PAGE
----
Equity futures fell earlier as Russia's central bank unexpectedly cut its benchmark interest rate by two percentage points, letting the ruble slide as the economy sinks toward recession.

Data showed consumer prices in the euro area fell more than economists forecast in January, underscoring the challenges facing European Central Bank President Mario Draghi. The ECB last week unveiled a 1.14 trillion-euro ($1.3-trillion) quantitative-easing program to combat deflation.

The Chicago Board Options Exchange index, known as the VIX, jumped 11 per cent to 20.76.

Companies from Procter & Gamble Co. to DuPont Co. and Pfizer Inc. have said the U.S. currency's strength is hurting profits. The strongest dollar in a decade is making American goods and services more expensive overseas, eroding sales.

About 78 per cent of the S&P 500's more than 220 companies that posted earnings this season have beaten analyst estimates, while 56 per cent have topped sales projections, data compiled by Bloomberg show.

All of the 10 primary industry groups in the S&P 500 declined, with utility, financial, health care, consumer staples, industrial and energy stocks losing more than 1 per cent collectively.

Chevron Corp. lost 3.2 per cent for the biggest drop in the Dow. The energy company slashed its drilling budget by the most in 12 years and said it may delay some shale projects as energy producers around the world hoard cash and curtail ambitions in response to free-falling oil prices.

Microsoft Corp., Intel Corp. and Cisco Systems Inc. also retreated more than 2 per cent to pace losses among the biggest companies. Inc. surged 12 per cent after the online retailer posted a fourth-quarter profit, following two straight quarters of losses.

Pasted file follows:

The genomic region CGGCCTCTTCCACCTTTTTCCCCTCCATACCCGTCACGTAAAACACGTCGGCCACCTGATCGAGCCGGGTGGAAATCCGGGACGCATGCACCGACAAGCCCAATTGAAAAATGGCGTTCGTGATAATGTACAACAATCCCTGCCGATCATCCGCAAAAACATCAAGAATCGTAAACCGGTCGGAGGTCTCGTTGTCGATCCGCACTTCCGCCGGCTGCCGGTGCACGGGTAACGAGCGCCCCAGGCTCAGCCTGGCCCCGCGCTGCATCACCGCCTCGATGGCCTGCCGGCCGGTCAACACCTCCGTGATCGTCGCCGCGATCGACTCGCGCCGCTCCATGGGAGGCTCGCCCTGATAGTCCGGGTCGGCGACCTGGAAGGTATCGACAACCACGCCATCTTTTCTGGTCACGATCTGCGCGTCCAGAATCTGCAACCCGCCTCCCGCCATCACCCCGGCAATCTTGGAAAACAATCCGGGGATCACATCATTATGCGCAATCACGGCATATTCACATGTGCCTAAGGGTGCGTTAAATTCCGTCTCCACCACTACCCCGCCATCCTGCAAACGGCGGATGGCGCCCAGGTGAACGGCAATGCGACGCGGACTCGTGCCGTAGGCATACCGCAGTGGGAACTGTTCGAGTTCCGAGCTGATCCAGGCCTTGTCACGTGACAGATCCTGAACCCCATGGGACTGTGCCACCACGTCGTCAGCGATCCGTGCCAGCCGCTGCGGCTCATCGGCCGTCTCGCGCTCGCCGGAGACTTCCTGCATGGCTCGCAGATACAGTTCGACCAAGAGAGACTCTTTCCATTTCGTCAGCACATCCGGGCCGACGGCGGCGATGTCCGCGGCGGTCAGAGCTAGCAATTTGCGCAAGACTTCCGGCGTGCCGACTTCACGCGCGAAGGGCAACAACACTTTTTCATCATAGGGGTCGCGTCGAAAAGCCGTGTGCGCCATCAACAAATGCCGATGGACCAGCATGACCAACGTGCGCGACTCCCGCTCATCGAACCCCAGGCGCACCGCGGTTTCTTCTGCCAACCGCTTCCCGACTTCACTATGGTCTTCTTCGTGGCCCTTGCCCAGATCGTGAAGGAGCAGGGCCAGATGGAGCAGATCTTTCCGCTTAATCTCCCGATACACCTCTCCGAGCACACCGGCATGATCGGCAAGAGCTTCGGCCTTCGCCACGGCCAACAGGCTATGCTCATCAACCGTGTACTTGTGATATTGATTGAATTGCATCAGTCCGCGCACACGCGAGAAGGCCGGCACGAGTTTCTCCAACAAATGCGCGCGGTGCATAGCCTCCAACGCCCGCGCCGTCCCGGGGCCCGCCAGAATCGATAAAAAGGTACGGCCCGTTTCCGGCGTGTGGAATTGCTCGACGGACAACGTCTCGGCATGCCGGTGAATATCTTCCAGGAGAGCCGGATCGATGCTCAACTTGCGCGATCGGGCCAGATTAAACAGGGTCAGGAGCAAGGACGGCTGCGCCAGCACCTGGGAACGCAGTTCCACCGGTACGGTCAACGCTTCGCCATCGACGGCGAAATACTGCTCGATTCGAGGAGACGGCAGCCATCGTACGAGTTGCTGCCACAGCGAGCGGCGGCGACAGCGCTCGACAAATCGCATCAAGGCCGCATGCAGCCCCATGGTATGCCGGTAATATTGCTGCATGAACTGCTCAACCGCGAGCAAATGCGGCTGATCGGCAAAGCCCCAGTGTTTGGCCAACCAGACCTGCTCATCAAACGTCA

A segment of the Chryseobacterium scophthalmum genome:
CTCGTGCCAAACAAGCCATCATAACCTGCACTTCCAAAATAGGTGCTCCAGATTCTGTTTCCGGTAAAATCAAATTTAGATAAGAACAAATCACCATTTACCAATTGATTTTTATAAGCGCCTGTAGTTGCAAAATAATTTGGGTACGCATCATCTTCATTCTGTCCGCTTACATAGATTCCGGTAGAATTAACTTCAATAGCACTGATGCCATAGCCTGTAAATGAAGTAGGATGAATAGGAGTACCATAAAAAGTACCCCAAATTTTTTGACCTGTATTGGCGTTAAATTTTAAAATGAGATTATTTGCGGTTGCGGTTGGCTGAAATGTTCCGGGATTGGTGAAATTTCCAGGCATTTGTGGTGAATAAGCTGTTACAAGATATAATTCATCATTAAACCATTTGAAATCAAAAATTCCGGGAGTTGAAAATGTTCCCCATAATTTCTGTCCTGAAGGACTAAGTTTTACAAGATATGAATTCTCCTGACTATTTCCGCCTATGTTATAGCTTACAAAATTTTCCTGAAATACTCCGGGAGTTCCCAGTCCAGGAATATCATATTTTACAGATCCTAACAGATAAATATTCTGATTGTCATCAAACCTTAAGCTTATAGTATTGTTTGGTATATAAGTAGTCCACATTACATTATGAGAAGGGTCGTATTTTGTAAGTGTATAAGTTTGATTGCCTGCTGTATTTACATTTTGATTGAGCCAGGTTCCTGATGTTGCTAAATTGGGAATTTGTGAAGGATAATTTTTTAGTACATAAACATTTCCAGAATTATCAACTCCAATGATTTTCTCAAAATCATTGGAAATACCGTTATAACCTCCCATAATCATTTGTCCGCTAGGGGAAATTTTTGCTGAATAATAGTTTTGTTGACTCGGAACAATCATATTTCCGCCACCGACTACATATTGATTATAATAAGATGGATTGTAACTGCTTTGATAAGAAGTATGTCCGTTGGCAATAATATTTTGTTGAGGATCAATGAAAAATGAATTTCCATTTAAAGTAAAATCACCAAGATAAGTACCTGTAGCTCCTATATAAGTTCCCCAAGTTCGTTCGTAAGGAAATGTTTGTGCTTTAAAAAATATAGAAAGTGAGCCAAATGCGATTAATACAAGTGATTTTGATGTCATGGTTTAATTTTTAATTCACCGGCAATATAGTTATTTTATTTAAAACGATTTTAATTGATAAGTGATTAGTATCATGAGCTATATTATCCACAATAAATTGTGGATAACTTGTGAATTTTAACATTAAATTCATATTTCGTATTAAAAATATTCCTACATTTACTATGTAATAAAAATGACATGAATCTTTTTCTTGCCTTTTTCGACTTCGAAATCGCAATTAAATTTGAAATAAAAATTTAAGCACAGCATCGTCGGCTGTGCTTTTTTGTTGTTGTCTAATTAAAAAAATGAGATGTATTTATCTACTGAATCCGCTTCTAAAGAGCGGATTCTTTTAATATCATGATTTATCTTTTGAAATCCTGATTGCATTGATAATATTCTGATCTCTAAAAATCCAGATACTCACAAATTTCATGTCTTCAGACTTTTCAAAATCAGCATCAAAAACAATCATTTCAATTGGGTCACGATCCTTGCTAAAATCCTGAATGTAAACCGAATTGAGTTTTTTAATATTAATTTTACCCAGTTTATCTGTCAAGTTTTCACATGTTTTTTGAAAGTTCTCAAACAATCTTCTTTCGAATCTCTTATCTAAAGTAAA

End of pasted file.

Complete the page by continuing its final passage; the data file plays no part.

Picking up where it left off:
Credit Cards Google Inc. jumped 4 per cent even as fourth-quarter sales and profit missed estimates.

Visa Inc., the world's largest payments network, climbed 5.1 per cent as first-quarter profit beat analysts' estimates and the company announced a 4-for-1 stock split. Goldman Sachs Group Inc. is poised to replace Visa as the most heavily weighted component of the Dow after the split.

MasterCard Inc. added 1.1 per cent after profit beat analysts' estimates as customer spending climbed.

Biogen Idec Inc. jumped 10 per cent after the maker of multiple sclerosis drugs made a 2015 profit forecast that surpassed analysts' estimates.

"Certainly GDP was a pretty big miss but in the tech world we've got Amazon and Google higher and in the credit card world we're up," Todd Salamone, senior vice president at Cincinnati-based Schaeffer's Investment Research Inc., said in a phone interview. "Also, the question going forward is whether bad data relieves the market in some way in terms of the Fed remaining on hold longer than expected with rates."

With files from The Canadian Press